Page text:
After a month-and-a-half of traveling from place to place in southern Mexico, I was looking to settle for a week or two in a nice, peaceful environment. Guatemala was the next country down and it seemed like a beautiful place to help out the local population. After some research I landed on the Long Way Home project and headed to Comalapa. During the first few days I helped out where I could around the construction site, mixing all kinds of materials to cover the tire walls. I was eventually assigned to be Raul's assistant for some electrical work. After figuring out a few important Spanish words of the trade - wire, outlets, current...shocks - I really got into it! At the end of the week I had no intention of leaving this beautiful place as I had originally planned.
During my second week I kept on doing electrical work (my new specialty) and quickly gained some autonomy and trust from the work crew. I worked on multiple little projects and started to appreciate the positive impact I was having here. Lights and outlets started working for the first time, which is great for a construction site which uses power tools! Two weeks had now gone by, yet there was so much more I could do here...
Over the weekend I consulted my family back in Canada and found a great deal of interest and support for what was going on here. My grandparents really liked seeing the pictures of the students in the beautiful classrooms and they made it financially possible for me to stay for two more weeks! I have now been volunteering here for a month and it has been a great experience!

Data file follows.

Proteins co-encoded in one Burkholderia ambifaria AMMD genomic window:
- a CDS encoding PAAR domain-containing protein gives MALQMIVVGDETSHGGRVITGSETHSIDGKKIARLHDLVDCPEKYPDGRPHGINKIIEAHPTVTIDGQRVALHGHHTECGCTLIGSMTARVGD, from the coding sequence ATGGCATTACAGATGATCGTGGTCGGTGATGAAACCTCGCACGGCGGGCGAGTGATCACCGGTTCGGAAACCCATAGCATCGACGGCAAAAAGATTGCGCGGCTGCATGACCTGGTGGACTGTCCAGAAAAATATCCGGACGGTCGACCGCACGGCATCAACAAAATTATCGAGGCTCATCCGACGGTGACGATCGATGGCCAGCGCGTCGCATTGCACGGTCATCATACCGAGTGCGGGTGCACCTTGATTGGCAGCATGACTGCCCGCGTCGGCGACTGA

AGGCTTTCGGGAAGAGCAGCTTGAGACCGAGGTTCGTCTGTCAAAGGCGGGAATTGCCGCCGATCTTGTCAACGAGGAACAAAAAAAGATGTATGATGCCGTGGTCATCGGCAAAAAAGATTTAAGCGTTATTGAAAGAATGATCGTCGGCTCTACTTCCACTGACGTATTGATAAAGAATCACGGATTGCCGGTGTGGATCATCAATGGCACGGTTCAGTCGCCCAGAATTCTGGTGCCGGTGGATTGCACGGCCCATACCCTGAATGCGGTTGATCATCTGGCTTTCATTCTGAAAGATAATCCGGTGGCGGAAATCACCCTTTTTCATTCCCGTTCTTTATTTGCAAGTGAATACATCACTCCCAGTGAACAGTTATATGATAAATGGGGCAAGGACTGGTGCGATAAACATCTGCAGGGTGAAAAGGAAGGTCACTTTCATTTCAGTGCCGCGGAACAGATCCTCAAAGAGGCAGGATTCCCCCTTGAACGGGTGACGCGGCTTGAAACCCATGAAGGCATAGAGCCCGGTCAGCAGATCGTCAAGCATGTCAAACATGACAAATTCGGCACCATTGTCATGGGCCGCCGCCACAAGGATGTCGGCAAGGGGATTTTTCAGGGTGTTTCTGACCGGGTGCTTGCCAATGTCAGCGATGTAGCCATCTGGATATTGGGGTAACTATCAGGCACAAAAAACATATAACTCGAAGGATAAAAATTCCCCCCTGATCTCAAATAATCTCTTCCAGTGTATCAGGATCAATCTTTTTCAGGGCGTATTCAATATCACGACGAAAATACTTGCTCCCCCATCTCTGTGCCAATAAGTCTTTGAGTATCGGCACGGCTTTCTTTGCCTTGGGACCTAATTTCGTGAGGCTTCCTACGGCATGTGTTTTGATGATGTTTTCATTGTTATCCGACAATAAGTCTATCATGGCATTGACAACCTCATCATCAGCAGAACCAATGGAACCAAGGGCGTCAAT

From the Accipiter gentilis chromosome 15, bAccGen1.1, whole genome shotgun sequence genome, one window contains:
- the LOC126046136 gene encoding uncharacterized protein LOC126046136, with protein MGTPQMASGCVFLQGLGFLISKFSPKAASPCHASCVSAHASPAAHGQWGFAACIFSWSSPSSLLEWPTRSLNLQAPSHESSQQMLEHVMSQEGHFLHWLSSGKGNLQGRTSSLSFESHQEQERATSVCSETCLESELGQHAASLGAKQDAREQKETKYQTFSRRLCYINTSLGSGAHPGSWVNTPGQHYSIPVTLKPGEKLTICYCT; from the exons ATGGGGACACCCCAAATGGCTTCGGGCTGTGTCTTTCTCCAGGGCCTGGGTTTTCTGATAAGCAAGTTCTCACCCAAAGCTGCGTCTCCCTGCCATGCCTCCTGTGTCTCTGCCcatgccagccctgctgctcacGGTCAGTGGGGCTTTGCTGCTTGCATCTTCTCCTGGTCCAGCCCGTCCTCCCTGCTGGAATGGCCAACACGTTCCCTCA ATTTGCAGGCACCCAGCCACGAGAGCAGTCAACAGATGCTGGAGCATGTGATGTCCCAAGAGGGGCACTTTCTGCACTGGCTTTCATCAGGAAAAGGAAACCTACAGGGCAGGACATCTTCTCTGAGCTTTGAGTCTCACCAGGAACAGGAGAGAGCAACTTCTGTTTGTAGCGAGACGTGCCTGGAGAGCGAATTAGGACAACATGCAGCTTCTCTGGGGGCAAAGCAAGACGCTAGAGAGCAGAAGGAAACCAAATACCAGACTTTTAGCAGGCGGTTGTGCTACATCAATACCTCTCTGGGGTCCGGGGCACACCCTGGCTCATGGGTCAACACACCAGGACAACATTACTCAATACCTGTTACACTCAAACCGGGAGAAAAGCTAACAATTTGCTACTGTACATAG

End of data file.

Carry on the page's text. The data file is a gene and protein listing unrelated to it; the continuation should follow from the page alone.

So here I am on my last days at LWH, thinking of the amazing times passed and the little routine I settled into here: walking up to the construction site every morning through the strawberry and corn fields, working for a few hours in the morning anticipating snack time at 10:00 when a lady brings a ton of delicious little Guatemalan dishes, succeeding and failing at different electrical puzzles throughout the day and going to bed totally exhausted after a good dinner. That's a pretty satisfying day, no?
I was originally attracted to the project because of the recycled materials used for the buildings and by the prospect of learning how to build them, but that is not why I stayed. Working side by side with the primary school full of tiny little kids enjoying the incredible domed shiny structures which they call their classrooms really gave a meaning to all the hard work.
A big thanks to the incredible people at LWH who make life here so amazing and meaningful. Good luck with the project and spreading the recycled materials building method; it's the future.
Á la revoyure!
William Mondou, Québec